Fibromyalgia (FM) is a chronic pain syndrome. It is characterized by pain and stiffness of the joints, muscles and tendons, fatigue and by places in the body that hurt when touched. These are places around the hip, shoulder, spine, knees and neck. There are no medications to cure the disease.
It is not known how fibromyalgia is caused. Usually nothing is found in the body that could explain the symptoms. It is suspected that it has to do with dealing with stress. If people don’t take enough rest, the body cannot recover. This creates an imbalance between what one can do (capacity) and what one has to deal with (payload). Which leads to changes in hormone levels and an ‘overstimulated’ nervous system. Many research is still being done into the cause of fibromyalgia. It is clear now that it’s not an inflammatory disease. It also doesn’t cause damage to muscles or joints. It is unclear whether or not fibromyalgia is hereditary.
The symptoms of fibromyalgia are usually not visible from the outside. Common signs and symptoms are:
- Muscle pains in the entire body.
- Morning stiffness.
- Feeling of not having slept well.
- Irritable/spastic intestine.
- Headache like migraine.
- Concentration problems.
- Mood swings.
- Tingling sensation.
- Increased feeling cold (partly colouring purple in hands and feet).
The diagnosis of fibromyalgia is based on the symptoms and physical examination. It is difficult to determine, because no defects are found in the body. The presence of sores (tender points) in the neck, spine, shoulders, hips and knees may indicate this condition.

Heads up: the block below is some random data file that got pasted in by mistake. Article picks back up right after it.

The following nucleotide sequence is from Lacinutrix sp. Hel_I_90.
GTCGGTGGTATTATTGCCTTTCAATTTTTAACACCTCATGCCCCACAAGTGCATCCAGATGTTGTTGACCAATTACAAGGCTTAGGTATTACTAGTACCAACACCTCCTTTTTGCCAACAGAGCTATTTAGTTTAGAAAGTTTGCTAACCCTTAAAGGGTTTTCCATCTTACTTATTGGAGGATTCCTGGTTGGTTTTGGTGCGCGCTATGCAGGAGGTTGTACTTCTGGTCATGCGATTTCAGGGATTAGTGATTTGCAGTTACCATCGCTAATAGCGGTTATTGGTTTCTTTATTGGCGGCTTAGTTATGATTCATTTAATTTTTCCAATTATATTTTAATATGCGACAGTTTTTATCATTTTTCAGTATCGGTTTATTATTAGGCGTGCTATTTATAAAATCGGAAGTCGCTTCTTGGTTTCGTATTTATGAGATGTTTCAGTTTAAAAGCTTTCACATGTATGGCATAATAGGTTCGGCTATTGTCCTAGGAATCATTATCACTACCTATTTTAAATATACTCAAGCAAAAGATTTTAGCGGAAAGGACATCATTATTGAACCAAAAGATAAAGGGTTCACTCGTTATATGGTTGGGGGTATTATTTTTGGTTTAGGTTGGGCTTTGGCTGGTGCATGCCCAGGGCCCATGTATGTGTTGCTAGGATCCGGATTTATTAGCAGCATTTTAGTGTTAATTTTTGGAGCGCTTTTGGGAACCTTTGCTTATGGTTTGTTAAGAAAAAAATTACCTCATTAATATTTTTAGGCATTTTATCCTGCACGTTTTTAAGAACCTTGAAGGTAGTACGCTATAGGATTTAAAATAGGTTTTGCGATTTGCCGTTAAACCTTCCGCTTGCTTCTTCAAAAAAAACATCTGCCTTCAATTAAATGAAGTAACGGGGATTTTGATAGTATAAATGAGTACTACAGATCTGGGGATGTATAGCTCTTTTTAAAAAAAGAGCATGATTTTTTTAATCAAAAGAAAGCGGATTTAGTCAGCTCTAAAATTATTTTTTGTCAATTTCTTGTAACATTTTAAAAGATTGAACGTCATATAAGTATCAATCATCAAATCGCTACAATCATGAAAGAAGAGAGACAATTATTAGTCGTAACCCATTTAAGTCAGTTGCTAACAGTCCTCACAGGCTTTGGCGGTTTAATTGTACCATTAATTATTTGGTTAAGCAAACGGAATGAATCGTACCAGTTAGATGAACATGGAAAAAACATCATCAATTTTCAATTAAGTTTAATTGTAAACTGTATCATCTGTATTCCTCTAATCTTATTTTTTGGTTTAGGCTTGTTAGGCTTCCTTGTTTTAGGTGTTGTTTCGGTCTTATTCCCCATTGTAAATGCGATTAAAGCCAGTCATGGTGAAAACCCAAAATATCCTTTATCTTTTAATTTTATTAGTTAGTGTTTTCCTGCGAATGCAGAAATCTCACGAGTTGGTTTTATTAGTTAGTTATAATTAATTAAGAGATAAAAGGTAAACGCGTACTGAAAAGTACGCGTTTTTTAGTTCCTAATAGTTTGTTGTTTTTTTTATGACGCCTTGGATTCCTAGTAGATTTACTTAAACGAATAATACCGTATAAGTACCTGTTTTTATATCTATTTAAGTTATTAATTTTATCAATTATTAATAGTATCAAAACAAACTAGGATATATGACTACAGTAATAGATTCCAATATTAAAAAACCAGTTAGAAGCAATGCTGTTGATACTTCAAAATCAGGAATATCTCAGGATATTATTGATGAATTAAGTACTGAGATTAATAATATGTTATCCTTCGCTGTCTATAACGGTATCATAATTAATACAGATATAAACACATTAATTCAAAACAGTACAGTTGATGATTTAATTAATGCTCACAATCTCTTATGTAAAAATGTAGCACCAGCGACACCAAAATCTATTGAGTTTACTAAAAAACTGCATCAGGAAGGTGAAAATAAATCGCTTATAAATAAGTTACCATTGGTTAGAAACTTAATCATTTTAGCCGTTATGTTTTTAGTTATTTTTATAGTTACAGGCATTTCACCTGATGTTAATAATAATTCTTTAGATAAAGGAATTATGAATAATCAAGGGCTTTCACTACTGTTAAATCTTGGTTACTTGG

The following criteria are established to identify fibromyalgia:
- Chronic pain in the upper and lower body, both in the right and left sides of the body. The pain is constant and present for at least three months.
- The pain is located in at least eleven of the eighteen tender points.
During further examination, such as blood tests and X-rays, no defects are found. However, other disorders with similar symptoms as fibromyalgia are excluded. People with fibromyalgia often have a whole quest behind them, before they know with certainty that their symptoms may be called fibromyalgia.
There is no medicine that can cure fibromyalgia. There are several forms of treatments which, whether or not in combination, can ensure that the patient will better be able to deal with the symptoms:
- Painkillers, such as paracetamol, are the most commonly prescribed, but at most takeout the sharp edges off the pain. Antidepressants are also often prescribed.
- Exercises (water aerobics, swimming, cycling, walking) improve physical fitness and endurance. They are also important for learning to better dose the daily efforts.
- Relaxation exercises, yoga and meditation can help to better control different stress situations.
- Living consciously, easing off in time and setting realistic demands, contribute positively to coping with fibromyalgia.
- Anyone who, for example, wants to combat fatigue and gain more energy, must also start paying attention to healthier food. Dietary supplements, such as additional vitamins, can be part of this.
The prognosis of fibromyalgia is gloomy. Fibromyalgia will often take a long time and also eventually gets worse. Learning to deal with the symptoms seems to affect the degree of pain, anxiety and depression.
- Drink a glass of lukewarm water on the empty stomach in the morning, to flush out the waste from the body. Add a little lemon juice. Also drink plenty of water throughout the day to purify the body.
- A hot bath, in which essential oils (for example rosemary or pine needles) are added, works muscle relaxant and soothing.
- The term ‘fibromyalgia’ is derived from the Latin words fibra (fiber) and mus (muscle) and the Greek word algos (pain) and therefore literally means ‘pain of muscles and fibrous (connective) tissue’.
- The prevalence of fibromyalgia is approximately 2%.
- Fibromyalgia is a controversial disease, because no physical defects can be found.
- Women are at much higher risk of having this condition than men.
- Fibromyalgia is particularly common in people aged 25 to 40 years.